Encyclopedia Britannica: Marketing Analysis-Term Case Report Table of Contents I. Executive Summary II. History of the Company’s digital/internet era III. Competition IV. Analysis V. Recommendations I. Executive Summary: Encyclopedia Britannica is one of the oldest, well known brands in the world. The Encyclopedia Britannica was first published in 1768. Encyclopedia Britannica was the leader in the Encyclopedia industry for over 200 years and established a strong hold in the marketplace for its encyclopedias world-wide.
The information industry struck Encyclopedia Britannica hard in the early 1990’s and Encyclopedia Britannica struggled to develop its own niche within this new marketplace The company got on board with the internet and CD-Rom much later than its competitors which caused them to lose crucial ground and market share. Encyclopedia Britannica offers its printed books, CD-ROMS and other printed materials for sale via the Internet, but face uphill challenges with rivals such as Wikipedia and the unlimited amount of free information allowed through the world-wide web. I.
History of the Company’s digital/internet era (1990’s-Present) In the early 1990’s, sales of Encyclopedia Britannica sets fell and this brought increasing competition from CD-ROM encyclopedia versions, such as Microsoft’s Encarta. During 1993, Britannica launched a subscription version of the encyclopedias for institutional users only. In 1994 Encyclopedia Britannica’s sales were reported at $453 million, with only some 51,000 bound sets sold in the United States. Also during the same year, Encyclopedia Britannica sold its Compton’s division to The Tribune Company.
In 1996 Jacob Safra purchased Encyclopedia Britannica for 135 million dollars, which was half the estimated value. The home sales force was terminated along with 140 additional employees. Encyclopedia attempted was made to sell encyclopedia sets through bookstores, with a cheaper version, but with the availability of Microsoft’s Encarta and other competitors, sales declined. Encyclopedia Britannica introduced a CD-ROM version of its encyclopedia with a price of $1,000; Britannica began cutting the price of its CD-ROMs, to $85 due to Microsoft beginning to include their CD-Rom in some of its software packages.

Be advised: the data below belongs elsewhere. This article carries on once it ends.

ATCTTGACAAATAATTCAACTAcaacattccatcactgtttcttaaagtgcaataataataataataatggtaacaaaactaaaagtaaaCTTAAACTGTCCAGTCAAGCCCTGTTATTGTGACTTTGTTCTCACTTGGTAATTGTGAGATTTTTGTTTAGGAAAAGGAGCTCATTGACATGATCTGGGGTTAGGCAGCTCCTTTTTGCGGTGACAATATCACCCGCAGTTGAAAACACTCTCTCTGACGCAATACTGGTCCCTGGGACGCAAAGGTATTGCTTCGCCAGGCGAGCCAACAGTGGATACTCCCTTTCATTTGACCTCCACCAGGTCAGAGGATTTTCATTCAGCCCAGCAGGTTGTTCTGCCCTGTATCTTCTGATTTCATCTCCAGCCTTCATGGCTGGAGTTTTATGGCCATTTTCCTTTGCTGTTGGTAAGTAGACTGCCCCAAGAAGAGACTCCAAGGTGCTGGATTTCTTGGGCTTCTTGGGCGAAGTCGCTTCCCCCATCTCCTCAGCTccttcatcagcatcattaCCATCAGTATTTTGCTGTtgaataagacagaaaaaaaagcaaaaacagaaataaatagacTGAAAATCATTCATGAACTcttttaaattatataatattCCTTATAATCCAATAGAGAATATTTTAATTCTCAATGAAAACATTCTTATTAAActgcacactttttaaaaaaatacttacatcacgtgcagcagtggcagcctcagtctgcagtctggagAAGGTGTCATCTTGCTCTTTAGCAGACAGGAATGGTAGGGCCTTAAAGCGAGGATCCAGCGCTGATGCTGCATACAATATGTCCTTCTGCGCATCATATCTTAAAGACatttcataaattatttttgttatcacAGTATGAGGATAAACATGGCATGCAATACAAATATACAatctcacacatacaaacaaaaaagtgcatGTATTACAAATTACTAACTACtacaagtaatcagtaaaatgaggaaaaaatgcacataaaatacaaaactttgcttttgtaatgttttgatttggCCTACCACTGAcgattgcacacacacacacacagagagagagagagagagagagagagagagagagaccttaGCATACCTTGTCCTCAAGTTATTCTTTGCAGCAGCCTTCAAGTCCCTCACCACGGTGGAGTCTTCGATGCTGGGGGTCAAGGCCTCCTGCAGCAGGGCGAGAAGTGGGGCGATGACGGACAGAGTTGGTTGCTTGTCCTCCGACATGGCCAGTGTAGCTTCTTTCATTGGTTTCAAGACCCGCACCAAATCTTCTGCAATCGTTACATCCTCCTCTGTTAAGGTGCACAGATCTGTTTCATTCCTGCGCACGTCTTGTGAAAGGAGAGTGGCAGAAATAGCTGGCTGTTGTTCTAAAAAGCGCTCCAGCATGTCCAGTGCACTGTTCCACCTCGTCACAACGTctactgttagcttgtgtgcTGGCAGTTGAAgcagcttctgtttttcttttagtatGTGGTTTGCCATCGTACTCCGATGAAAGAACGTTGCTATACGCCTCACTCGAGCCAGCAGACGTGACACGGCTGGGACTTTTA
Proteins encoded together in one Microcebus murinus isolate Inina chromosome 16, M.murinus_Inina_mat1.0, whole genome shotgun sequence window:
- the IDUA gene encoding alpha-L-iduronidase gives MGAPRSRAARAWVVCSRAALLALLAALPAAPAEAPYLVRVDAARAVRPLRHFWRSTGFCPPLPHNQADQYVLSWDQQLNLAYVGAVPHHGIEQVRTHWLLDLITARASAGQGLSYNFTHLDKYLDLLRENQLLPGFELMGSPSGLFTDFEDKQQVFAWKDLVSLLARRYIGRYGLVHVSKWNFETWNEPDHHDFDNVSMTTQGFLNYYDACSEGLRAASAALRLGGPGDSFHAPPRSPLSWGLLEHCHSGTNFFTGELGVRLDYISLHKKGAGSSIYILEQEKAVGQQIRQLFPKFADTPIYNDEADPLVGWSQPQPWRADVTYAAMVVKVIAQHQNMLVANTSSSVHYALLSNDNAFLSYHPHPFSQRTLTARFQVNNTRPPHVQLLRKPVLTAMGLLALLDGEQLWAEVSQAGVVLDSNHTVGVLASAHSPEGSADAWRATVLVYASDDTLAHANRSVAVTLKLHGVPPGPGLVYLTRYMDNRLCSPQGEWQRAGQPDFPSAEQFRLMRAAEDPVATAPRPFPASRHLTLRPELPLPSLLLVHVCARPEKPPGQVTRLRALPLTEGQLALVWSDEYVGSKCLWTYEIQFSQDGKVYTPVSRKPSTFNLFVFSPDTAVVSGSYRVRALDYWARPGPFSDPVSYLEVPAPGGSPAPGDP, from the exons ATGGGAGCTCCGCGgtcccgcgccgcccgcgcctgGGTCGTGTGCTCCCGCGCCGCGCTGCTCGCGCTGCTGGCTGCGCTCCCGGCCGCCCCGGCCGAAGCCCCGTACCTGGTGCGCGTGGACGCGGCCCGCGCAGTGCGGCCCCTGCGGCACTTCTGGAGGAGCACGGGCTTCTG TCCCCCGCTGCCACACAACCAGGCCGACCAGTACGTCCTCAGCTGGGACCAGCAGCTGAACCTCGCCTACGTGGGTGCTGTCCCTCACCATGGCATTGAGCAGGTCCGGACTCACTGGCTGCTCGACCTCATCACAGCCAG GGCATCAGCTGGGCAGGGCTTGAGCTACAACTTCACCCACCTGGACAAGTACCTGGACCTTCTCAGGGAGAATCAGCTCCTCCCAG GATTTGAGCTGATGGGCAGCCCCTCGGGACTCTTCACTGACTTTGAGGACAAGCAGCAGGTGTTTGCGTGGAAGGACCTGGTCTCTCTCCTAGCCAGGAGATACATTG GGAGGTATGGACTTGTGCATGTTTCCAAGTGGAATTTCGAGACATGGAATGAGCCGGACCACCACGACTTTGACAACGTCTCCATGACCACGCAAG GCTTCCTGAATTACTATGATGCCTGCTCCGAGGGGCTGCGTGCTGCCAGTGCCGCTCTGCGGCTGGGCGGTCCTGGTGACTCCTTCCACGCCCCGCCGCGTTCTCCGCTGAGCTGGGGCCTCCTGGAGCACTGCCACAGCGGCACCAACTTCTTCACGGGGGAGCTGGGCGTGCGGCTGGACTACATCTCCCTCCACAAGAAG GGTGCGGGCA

In 1999, Encyclopedia Britannica launched an Internet service, Britannica. com. The internet site was operated by another company. The website incorporated the entire Encyclopedia Britannica volume and also included article. Britannica. com allowed users to purchase Encyclopedia Britannica CD-ROMs and other products such as the print version utilizing payment options. Britannica issued the largest advertising campaign in the company’s history to announce the site’s launch. Ten million users attempted to access Britannica. om on its opening day, which caused the site to crash repeatedly. The site was shut down and restarted weeks later, but usage decreased once the site returned. A company executive bravely stated that he hoped it would be profitable by 2002, one year after Britannica. com was started, they laid off 20 percent of their work force. III. Competition: Wikipedia Wikipedia was created in 2001 and has become one of the leading reference sites on the World Wide Web with around 68 million visitors monthly as of January 2010.
Wikipedia consists of more than 91,000 contributors and 15,000,000 articles in over 270 languages. Wikipedia allows hundreds of thousands of visitors from around the world to freely make tens edits and create their own new articles to Wikipedia encyclopedia. Encyclopedia Britannica only serves 200,000 households and offers 112, 00 articles. Citizendium Citizendium was created in September 2006 by Wikipedia co-founder Larry Sanger. Citizendium is different from Wikipedia because that requires contributors to utilize their real names and strictly moderates content.